Nyere nordisk homiletikk: Empirisk vending, fremmedhet og resonans


  • Marlene Ringgaard Lorensen




The field of homiletics is situated in a tension field between biblical texts, theological
traditions and contemporary contexts. The history of homiletics shows a continuous
shift of focus from a theology of preaching, preaching texts, listener and preacher.
The most recent development of homiletics in the Nordic countries (Finland, Sweden,
Norway and Denmark) appears to have favored an emphasis on specific groups of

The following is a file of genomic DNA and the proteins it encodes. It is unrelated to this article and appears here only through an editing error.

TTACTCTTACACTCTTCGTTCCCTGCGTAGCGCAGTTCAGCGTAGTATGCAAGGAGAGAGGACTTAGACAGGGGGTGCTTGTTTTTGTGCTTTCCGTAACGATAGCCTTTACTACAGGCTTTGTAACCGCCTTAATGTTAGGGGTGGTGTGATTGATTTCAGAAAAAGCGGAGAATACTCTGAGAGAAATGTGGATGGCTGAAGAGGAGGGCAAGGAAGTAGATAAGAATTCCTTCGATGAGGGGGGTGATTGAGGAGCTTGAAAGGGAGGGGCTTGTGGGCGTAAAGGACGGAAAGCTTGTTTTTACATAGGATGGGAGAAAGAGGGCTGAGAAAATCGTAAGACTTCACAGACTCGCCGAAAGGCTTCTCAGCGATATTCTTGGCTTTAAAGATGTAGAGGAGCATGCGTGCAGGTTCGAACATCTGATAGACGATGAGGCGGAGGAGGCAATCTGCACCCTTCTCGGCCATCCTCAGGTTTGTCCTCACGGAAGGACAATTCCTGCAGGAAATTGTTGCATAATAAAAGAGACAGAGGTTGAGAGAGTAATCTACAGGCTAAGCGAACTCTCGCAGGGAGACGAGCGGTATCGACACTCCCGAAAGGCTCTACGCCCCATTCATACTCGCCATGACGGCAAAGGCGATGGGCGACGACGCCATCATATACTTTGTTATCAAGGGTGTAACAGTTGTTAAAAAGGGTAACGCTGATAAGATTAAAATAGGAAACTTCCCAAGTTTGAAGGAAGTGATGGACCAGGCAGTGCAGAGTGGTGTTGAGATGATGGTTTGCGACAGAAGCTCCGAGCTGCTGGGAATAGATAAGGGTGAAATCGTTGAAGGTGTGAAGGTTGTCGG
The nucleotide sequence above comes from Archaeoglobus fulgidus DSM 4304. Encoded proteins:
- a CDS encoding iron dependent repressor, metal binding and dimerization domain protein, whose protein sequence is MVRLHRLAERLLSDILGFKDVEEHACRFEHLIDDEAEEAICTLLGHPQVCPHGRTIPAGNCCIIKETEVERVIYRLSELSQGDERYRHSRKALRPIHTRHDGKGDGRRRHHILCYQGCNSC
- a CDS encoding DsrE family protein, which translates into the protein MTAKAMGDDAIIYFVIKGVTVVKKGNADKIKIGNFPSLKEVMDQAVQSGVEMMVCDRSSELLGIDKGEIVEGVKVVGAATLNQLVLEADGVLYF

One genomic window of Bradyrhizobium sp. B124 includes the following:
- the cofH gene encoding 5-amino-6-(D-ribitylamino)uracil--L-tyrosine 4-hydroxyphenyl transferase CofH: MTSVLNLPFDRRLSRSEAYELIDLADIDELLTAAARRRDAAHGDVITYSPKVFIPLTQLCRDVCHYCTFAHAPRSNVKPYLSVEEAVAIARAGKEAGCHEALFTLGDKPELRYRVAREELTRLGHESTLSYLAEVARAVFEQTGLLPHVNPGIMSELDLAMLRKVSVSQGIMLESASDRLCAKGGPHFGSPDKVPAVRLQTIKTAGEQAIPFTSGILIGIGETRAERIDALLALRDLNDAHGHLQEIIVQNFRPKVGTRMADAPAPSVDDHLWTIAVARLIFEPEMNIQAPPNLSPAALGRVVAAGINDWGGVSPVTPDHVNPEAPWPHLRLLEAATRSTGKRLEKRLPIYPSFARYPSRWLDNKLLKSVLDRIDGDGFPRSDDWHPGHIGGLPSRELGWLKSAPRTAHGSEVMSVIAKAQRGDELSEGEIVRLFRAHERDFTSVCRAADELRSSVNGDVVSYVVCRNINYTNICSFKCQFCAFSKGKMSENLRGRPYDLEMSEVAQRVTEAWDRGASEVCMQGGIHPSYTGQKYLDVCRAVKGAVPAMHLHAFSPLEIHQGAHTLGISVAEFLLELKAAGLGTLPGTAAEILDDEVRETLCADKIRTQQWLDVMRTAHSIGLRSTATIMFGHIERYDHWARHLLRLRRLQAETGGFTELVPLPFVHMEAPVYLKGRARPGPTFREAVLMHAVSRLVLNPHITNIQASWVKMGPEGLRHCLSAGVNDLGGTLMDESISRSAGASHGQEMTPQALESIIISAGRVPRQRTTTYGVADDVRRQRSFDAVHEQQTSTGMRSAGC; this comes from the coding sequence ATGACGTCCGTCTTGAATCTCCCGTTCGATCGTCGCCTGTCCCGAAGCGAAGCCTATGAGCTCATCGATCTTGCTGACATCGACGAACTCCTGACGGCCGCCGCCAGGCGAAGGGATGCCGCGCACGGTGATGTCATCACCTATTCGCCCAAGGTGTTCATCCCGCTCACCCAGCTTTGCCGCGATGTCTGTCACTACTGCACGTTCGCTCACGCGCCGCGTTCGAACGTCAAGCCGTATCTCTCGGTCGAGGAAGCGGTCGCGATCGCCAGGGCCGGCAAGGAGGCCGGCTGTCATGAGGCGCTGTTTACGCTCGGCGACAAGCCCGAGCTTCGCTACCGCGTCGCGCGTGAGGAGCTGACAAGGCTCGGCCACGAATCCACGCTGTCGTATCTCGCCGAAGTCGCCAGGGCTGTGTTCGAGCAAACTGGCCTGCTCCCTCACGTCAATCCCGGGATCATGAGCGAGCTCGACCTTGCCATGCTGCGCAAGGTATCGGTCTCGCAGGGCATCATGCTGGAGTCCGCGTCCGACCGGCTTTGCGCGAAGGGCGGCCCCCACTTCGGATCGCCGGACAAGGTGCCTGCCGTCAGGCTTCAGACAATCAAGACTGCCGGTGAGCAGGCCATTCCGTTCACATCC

listeners of preaching and the world in front of the biblical texts - rather than the
worlds behind or within the text. Examples of this are empirical studies of sermons in
light of the refugee situation in 2015, World War II, children’s and youth’s interaction
with preaching, collaborative preaching, casualia-preaching etc. The question to be
pursued in the following is whether the turn toward the listener and worlds in front
of the text happens at the exclusion of the other points of focus - and to what extent it
leads to renewed interest and insight in some of the other aspects of preaching. In order
to discuss these questions, the recent development is analyzed in light of the theories
of the German sociologist, Hartmut Rosa’s concept of Resonance (Rosa 2016, 2018)
as well as the Northern-American paradigm, Other-wise preaching (McClure 2001)






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